I'll admit it, I've got a few reading weaknesses. We all resolve to read a wide variety of authors and genres, and then we secretly just read what we like, over and over again. Dickens novels. Picture books. And kids fantasy books. Those are my big weaknesses.
I like to think I'm well-versed in kids fantasy books, but recently I've come to realize I've just hit the tip of the iceberg. If this genre was the Beast's library, I'd only have read one shelf. So, I set myself the goal of reading some more of this genre this summer. I've got The Lightning Thief, Inkheart, The Bartimeus Trilogy, and Septimus Heap (Magyck) all lined up for this summer. And I thought I'd start with The Lightning Thief.
Unfortunately, not everything was roses and peaches.
I was distinctly whelmed. I wasn't overhwlemed. But I wasn't underwhelmed. I was just plain whelmed. (Side note, using that word should be a thing. Rather than meh. Anyhow.)
There was plenty I enjoyed about Percy Jackson and his merry band of followers. Every now and again, I found something to chuckle at. Good example: the sign for DOA Recordings is "No Soliciting, No Loitering, No Living." I'll admit, I got a giggle out of that. Percy sticks to his guns pretty well. But come to think of it, that's kind of annoying, too. There's no major struggle with him. Aside from the fact that he doesn't like being the plaything of the gods, his moral compass never really wavers. He's never swayed or tempted. For someone who has a lot to be resentful about, he sure doesn't seem to bothered by it.
Really, though, I found more things about this book that I didn't like than I did. It was hard to let go of the teacher in me when it came to Percy as a student. My (mostly) internal dialogue kept saying things like, "stop using your disabilities as a crutch to do poorly in school!" And it made me feel less sympathetic. What kind of lousy hero doesn't even try to succeed in regular life? I didn't really like his friends. Okay, I didn't really like Grover. He vacillated between being on the verge of tears and raging at someone or something for not treating the earth right. Annabeth was okay. She was at least a tad conflicted. But pretty quick to give up on years of prejudice and in-bred teachings.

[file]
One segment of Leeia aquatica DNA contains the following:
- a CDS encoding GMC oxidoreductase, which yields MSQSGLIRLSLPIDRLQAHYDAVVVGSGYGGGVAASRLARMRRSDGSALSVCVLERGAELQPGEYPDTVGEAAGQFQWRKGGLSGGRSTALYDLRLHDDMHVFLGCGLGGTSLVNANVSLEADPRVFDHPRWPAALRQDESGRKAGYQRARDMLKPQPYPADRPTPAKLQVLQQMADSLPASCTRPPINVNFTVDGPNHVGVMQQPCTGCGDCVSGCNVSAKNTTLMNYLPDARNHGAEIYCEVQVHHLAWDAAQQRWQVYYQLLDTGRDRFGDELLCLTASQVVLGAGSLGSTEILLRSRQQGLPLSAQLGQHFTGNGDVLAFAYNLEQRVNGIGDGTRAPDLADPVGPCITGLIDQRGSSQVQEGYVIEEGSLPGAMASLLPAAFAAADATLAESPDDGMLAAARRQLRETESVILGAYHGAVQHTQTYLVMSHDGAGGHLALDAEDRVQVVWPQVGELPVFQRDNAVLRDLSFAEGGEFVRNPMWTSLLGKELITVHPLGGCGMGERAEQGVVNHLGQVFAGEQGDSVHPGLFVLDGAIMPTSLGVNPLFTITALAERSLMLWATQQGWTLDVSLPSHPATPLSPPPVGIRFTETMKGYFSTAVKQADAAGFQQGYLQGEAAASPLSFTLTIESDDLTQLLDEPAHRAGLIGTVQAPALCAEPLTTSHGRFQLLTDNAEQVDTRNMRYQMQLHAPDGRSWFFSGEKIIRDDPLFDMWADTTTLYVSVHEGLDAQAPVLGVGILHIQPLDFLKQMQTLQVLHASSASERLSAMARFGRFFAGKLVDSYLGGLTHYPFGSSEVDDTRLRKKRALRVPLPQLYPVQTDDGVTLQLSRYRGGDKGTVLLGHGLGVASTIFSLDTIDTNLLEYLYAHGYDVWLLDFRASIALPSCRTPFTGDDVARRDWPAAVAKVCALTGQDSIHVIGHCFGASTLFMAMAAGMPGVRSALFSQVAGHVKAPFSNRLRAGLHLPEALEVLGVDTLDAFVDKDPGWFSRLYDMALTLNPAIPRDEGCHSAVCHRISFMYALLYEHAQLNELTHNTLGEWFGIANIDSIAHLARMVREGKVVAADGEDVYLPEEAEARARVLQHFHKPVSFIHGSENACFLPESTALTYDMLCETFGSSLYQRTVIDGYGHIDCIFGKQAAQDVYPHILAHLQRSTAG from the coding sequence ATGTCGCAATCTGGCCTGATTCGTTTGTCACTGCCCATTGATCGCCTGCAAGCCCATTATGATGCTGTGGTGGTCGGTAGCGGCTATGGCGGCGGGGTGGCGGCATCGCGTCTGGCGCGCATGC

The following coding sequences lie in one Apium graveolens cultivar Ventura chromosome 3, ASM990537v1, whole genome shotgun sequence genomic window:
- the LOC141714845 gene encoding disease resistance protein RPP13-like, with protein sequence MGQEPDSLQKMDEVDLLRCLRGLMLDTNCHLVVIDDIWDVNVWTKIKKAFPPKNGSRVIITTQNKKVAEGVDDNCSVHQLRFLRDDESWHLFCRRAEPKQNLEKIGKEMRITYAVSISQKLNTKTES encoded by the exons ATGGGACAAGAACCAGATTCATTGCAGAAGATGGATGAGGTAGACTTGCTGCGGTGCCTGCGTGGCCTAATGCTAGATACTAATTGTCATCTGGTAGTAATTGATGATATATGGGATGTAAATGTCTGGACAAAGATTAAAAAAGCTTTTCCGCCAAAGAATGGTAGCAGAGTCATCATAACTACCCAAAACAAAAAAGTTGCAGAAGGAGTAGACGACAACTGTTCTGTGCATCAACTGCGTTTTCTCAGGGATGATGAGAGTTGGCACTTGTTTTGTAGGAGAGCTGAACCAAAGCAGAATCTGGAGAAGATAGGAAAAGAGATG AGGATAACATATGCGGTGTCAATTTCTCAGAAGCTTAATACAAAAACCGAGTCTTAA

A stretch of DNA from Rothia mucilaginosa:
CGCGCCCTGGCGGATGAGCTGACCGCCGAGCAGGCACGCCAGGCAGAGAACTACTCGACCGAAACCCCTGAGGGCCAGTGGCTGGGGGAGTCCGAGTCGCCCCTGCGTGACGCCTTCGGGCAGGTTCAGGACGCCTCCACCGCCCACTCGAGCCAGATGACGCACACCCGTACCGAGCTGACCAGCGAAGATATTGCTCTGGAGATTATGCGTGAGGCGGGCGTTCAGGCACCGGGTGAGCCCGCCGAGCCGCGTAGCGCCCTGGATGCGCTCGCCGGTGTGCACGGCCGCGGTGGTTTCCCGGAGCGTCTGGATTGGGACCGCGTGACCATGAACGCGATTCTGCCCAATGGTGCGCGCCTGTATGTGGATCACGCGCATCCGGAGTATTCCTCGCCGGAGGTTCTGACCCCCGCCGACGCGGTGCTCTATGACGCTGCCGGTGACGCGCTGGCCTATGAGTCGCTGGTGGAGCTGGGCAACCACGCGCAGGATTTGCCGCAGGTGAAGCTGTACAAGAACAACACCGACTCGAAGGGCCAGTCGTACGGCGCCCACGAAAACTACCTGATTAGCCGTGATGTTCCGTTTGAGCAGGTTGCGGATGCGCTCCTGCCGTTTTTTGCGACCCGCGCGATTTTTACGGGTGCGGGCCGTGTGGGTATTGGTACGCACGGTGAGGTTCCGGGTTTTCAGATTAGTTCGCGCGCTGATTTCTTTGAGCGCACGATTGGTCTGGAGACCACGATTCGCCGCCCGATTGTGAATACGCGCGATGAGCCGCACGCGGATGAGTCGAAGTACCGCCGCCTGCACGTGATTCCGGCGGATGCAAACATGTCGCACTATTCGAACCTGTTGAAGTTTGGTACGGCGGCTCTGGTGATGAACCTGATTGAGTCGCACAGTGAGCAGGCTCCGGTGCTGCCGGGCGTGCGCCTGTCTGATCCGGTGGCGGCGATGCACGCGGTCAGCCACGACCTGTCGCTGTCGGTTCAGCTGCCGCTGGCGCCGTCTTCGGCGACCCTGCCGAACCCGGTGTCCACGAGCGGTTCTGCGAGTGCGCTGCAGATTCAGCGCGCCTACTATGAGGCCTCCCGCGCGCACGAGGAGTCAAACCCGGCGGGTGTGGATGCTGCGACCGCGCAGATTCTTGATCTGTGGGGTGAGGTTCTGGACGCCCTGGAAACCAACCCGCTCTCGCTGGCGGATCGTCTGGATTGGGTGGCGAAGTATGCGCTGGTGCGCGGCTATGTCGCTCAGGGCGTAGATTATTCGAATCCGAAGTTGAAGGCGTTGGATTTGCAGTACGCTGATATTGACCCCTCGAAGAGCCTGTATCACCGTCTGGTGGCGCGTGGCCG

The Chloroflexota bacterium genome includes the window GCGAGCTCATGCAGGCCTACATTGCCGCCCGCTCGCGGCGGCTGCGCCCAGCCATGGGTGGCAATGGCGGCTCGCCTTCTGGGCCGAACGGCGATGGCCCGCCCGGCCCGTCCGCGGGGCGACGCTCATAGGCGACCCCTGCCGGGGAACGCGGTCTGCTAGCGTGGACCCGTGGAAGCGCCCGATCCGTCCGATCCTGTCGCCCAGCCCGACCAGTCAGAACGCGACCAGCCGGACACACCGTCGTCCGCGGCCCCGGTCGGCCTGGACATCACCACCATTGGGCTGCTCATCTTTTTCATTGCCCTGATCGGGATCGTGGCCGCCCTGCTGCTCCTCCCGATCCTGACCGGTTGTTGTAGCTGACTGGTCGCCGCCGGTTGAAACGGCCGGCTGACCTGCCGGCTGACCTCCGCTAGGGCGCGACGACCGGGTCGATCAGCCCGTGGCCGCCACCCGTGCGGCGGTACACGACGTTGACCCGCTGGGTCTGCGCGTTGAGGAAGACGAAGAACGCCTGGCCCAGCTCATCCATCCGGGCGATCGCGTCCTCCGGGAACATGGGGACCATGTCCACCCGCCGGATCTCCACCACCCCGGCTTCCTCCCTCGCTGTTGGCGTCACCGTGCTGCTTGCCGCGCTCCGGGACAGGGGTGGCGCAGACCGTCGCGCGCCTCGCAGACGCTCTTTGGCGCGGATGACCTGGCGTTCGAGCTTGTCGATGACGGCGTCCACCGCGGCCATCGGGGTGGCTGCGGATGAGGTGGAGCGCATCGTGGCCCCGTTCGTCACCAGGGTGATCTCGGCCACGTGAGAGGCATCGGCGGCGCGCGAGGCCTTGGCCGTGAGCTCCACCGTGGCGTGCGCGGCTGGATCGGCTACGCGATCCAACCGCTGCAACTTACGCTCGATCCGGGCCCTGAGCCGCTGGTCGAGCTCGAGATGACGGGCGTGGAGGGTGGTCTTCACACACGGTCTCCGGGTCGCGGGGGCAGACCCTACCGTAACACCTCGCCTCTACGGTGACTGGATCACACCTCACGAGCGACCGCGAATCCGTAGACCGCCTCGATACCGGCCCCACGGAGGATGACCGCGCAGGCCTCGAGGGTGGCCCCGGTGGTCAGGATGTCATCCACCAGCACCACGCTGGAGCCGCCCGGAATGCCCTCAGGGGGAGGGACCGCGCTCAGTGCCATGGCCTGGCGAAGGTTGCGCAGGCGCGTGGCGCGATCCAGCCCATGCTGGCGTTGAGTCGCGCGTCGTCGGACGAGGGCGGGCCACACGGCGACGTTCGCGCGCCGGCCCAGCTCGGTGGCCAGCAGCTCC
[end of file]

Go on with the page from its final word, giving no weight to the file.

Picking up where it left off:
But I'm not here to rag on Percy today. (Look for my review on Goodreads, if you want a nice long rag.) I'm blogging about this because reading The Lightning Thief has made me realize why I like the kids fantasy books I do.
A tad morbid, yes. But death is possibly the most serious thing in life and the thing a majority of humans fear the most. It's the thing we've struggled mightly with for our whole existence. It's why we find comfort in ideas of an afterlife, because then death really doesn't matter. It's why we're worried there is no afterlife. Because then we do have to think about death. And maybe we'll be scared.
And a major reason of why so many of us like literature is because it gives us tools with which to grasp the ideas of dying and death. To know that someone else has these same fears is quite a relief and a comfort. And, call me old-fashioned, but I think that death should be given some respect. It should not be treated so lightly. I've realized that all my favorite fantasy books do just this -- they take a long, hard look at death, and try and come to terms with it. In a relatively serious manner. I think the trigger for this realization was Percy Jackson. Death is treated with such levity in this first book. There's never a true, threatening sense of death, no genuine fear. Yes, they go down to the Underworld and yes, it's pretty scary, but those scenes seem to lack conviction. Hell, I wasn't scared. I wasn't even vaguely upset. It was kind of ho-hum. And anytime Percy's kind of teetering towards death or at least serious illness/injury? A deus ex machina saves him at the last minute. Again, very ho-hum.
Is it just me, or do I expect more out of my reading, even if it's for kids? One of the reasons I love teaching the grade I do is because kids will do amazing things when you treat them like people. When you stop talking down to them and start treating them like grown-ups and give them grown-up expectations, they will actually rise to the challenge. And so I don't want the books my students' read to talk down to them, to treat them like kids, and to fail to challenge them in new ways. Oh, sure, there's no harm in a popcorn read from time to time, something fun and fluffy, but why can't something be fun and stretch the borders of your mind? Harry Potter certainly did that. What was the point of raising the bar that high if no one is willing to emulate it? I almost feel like I've been set up for disappointment. Because of Harry Potter, I've come to expect a certain level of writing out of my kids fantasy books. And when I don't get it, I'm crushed. And I write vicious reviews (I admit it).
But I feel strongly. And you know what? There are plenty of kids fantasy books out there that do something very similar to what Rowling did: they interweave the fun and entertaining with the serious and the challenging.
Guess this means I've just got to keep reading. Oh bummer. On to the next!